It Seems That H2 Has Some Global Warming Effect, Should We Ditch Hydrogen Cars?

Leaked hydrogen has some global warming effect 6 photos
Photo: Toyota
Toyota, BMW, Hyundai, and others chose to invest in H2Perturbations of H2 on methane, ozone and water vapourLeaked CH4 is at least 25% as we speak.Hydrogen economy is a bold objectiveHydrogen is going to replace fossil fuels
Global warming and climate change are already our almost everyday reality. There is no denial about that, except for conspiracy theorists who still mindlessly believe in the "climate change is a hoax" nonsense. Ordinary people like you and me can easily understand that burning fossil fuels and releasing vast amounts of CO2 into the atmosphere is a part of the problem.
But I suspect that regular people, like you and me, will have a hard time accepting that the greenest and the cleanest gas of them all could have a "dark side." Yes, ladies and gentlemen, a group of Norwegian scientists concluded that hydrogen has some global warming effect. And no, it's not a hoax.

Burning hydrogen – this is tricky!

Burning H2 doesn't harm the air because the result is only Oxygen (O2) and water vapor (H2O). Which are not pollutants or bad for the environment and human health. On the other hand, burning fossil fuels, like coal or oil-based gasoline, or natural gas, results in CO2, a global warming gas, and all sorts of pollutants, which are bad for the environment and human health.

That's why Toyota, BMW, Hyundai, and others chose to invest heavily in hydrogen cars when Tesla was on the rise with the battery-electric cars technology. A decade later, hydrogen fuel cell technology and hydrogen internal combustion engines are still in their infancy and relatively far from a feasible alternative to conventional cars. Meanwhile, everybody is betting big on batteries, despite many voices criticizing their downsides.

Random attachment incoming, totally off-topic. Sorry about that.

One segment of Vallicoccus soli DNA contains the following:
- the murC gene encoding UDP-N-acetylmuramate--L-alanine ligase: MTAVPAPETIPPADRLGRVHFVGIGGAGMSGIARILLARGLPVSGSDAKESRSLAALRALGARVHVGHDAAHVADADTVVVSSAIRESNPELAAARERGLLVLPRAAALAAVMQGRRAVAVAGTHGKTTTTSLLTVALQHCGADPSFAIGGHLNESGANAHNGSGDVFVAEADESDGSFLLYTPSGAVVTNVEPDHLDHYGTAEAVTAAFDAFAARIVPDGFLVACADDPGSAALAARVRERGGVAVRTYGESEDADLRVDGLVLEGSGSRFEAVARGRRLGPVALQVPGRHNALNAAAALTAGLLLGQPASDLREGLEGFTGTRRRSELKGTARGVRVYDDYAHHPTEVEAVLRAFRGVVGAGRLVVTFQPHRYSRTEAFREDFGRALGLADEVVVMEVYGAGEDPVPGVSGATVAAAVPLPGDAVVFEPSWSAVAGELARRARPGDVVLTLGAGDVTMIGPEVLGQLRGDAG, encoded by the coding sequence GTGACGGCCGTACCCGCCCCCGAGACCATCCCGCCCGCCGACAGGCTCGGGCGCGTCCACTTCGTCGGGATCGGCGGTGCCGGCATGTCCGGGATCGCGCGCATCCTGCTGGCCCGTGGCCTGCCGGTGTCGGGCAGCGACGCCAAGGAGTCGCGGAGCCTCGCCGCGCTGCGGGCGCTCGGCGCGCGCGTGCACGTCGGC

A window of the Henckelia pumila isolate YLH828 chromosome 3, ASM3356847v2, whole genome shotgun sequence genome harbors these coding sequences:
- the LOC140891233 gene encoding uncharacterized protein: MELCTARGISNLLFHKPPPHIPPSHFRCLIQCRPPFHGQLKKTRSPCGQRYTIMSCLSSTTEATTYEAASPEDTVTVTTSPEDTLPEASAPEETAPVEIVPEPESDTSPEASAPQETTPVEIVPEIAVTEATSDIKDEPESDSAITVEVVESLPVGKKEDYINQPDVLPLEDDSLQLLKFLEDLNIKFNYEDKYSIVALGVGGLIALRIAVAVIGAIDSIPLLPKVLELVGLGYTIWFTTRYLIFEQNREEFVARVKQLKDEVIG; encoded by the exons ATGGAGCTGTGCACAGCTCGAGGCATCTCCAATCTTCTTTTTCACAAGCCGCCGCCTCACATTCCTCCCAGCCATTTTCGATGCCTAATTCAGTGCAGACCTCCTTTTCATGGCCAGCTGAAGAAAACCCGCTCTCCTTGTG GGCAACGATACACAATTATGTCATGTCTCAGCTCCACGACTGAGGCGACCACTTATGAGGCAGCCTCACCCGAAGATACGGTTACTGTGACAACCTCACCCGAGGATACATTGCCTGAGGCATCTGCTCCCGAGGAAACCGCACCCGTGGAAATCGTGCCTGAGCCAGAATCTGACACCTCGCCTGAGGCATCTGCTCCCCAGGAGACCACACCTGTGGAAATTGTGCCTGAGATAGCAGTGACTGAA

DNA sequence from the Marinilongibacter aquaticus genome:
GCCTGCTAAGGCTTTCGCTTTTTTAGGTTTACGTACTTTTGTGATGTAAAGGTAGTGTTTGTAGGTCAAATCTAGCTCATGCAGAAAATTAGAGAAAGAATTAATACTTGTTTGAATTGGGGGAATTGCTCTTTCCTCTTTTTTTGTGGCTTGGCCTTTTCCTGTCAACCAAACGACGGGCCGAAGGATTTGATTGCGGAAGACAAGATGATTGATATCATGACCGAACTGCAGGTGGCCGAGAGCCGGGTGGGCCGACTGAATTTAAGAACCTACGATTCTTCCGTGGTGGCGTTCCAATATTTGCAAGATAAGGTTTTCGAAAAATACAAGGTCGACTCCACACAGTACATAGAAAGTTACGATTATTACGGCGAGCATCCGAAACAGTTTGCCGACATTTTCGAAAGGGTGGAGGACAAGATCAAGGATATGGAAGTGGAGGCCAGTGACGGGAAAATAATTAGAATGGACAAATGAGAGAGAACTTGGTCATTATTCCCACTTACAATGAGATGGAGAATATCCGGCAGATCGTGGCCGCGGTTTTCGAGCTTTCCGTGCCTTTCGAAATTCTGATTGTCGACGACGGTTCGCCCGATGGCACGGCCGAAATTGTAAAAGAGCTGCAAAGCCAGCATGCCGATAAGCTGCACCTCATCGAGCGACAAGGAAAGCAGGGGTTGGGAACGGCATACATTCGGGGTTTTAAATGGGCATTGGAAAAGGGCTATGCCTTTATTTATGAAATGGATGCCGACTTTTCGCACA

Toyota, BMW, Hyundai, and others chose to invest in H2
Photo: BMW
The funny thing, it all comes down to chemistry, no matter what solution you choose. But most of all, you should pay attention to details because this study is not about BURNING hydrogen. It's about LEAKING hydrogen, which is a whole other story than using H2 to propel cars, trains, vessels, or aircraft. It's a very similar problem to methane leaks – rapidly becoming a severe problem in the oil industry.

Does hydrogen have a Global Warming Potential? Yes, it does!

A group of scientists from the CICERO climate center in Norway conducted the study. By the way, this Center for International Climate Research is proud of "playing an active role" in the IPCC "climate task force" (The Intergovernmental Panel on Climate Change), which – guess what – is responsible for assessing and evaluating the risks of human activity pollution on global warming. So, I tend to trust the conclusions of the Norwegians.

They start by stating the obvious: "Hydrogen is not directly a greenhouse gas." I think it's important to acknowledge that because I suspect many titles, social media posts, and videos on this subject might be misleading if they refer solely to hydrogen as a combustible used to create electricity by burning. In fact, the problem is the way we produce, transport, and store hydrogen. Because this is a gas with very tiny molecules, they easily leak into the atmosphere. Unfortunately, the industry is not yet advanced enough to provide H2 leakproof technology for producing and transporting it. But such studies can accelerate innovation in this field.

Perturbations of H2 on methane, ozone and water vapour
Scientists emphasize hydrogen's chemical reactions with methane, ozone, aerosols, and water vapor in the stratosphere. At this point, things become tricky because chemistry formulas are involved in this study. I don't know about you, but I was not too fond of chemistry in school back then. I'll keep it as simple as possible.

The GWP100 is a standard unit of measure for how much a gas impacts global warming in 100 years. Hence, it's a good tool for comparing the global warming impacts of different gases, especially greenhouse gases. EPA states that the GWP100 of CO2 is one because it is used as the reference as it remains in the atmosphere for the longest time, even for thousands of years.